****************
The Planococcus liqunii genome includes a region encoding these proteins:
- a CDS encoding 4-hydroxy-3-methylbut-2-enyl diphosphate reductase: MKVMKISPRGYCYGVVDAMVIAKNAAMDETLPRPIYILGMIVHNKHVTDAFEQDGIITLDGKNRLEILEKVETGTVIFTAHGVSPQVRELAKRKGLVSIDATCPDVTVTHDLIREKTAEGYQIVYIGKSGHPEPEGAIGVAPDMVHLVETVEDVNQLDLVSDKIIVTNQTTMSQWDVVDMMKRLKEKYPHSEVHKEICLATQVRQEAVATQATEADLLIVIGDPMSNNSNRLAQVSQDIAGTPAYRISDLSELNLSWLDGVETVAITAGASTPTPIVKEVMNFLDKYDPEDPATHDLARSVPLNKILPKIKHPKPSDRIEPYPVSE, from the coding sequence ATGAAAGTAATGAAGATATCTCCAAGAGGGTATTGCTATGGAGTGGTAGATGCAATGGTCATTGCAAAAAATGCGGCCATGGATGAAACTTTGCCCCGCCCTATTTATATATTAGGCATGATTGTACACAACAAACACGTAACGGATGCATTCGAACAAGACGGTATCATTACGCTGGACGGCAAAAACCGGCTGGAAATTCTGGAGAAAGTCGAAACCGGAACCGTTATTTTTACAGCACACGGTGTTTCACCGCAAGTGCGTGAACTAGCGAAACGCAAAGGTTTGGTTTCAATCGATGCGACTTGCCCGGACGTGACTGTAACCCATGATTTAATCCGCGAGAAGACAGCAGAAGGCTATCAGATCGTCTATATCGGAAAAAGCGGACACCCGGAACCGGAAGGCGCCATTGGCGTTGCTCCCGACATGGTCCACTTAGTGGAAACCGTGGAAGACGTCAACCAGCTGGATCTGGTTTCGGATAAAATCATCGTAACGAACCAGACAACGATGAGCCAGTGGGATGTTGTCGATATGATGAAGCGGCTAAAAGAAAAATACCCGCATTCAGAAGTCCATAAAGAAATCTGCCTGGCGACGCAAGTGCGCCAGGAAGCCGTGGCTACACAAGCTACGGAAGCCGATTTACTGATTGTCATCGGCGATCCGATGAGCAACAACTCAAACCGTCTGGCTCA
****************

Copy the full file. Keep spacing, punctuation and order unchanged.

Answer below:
The Planococcus liqunii genome includes a region encoding these proteins:
- a CDS encoding 4-hydroxy-3-methylbut-2-enyl diphosphate reductase: MKVMKISPRGYCYGVVDAMVIAKNAAMDETLPRPIYILGMIVHNKHVTDAFEQDGIITLDGKNRLEILEKVETGTVIFTAHGVSPQVRELAKRKGLVSIDATCPDVTVTHDLIREKTAEGYQIVYIGKSGHPEPEGAIGVAPDMVHLVETVEDVNQLDLVSDKIIVTNQTTMSQWDVVDMMKRLKEKYPHSEVHKEICLATQVRQEAVATQATEADLLIVIGDPMSNNSNRLAQVSQDIAGTPAYRISDLSELNLSWLDGVETVAITAGASTPTPIVKEVMNFLDKYDPEDPATHDLARSVPLNKILPKIKHPKPSDRIEPYPVSE, from the coding sequence ATGAAAGTAATGAAGATATCTCCAAGAGGGTATTGCTATGGAGTGGTAGATGCAATGGTCATTGCAAAAAATGCGGCCATGGATGAAACTTTGCCCCGCCCTATTTATATATTAGGCATGATTGTACACAACAAACACGTAACGGATGCATTCGAACAAGACGGTATCATTACGCTGGACGGCAAAAACCGGCTGGAAATTCTGGAGAAAGTCGAAACCGGAACCGTTATTTTTACAGCACACGGTGTTTCACCGCAAGTGCGTGAACTAGCGAAACGCAAAGGTTTGGTTTCAATCGATGCGACTTGCCCGGACGTGACTGTAACCCATGATTTAATCCGCGAGAAGACAGCAGAAGGCTATCAGATCGTCTATATCGGAAAAAGCGGACACCCGGAACCGGAAGGCGCCATTGGCGTTGCTCCCGACATGGTCCACTTAGTGGAAACCGTGGAAGACGTCAACCAGCTGGATCTGGTTTCGGATAAAATCATCGTAACGAACCAGACAACGATGAGCCAGTGGGATGTTGTCGATATGATGAAGCGGCTAAAAGAAAAATACCCGCATTCAGAAGTCCATAAAGAAATCTGCCTGGCGACGCAAGTGCGCCAGGAAGCCGTGGCTACACAAGCTACGGAAGCCGATTTACTGATTGTCATCGGCGATCCGATGAGCAACAACTCAAACCGTCTGGCTCA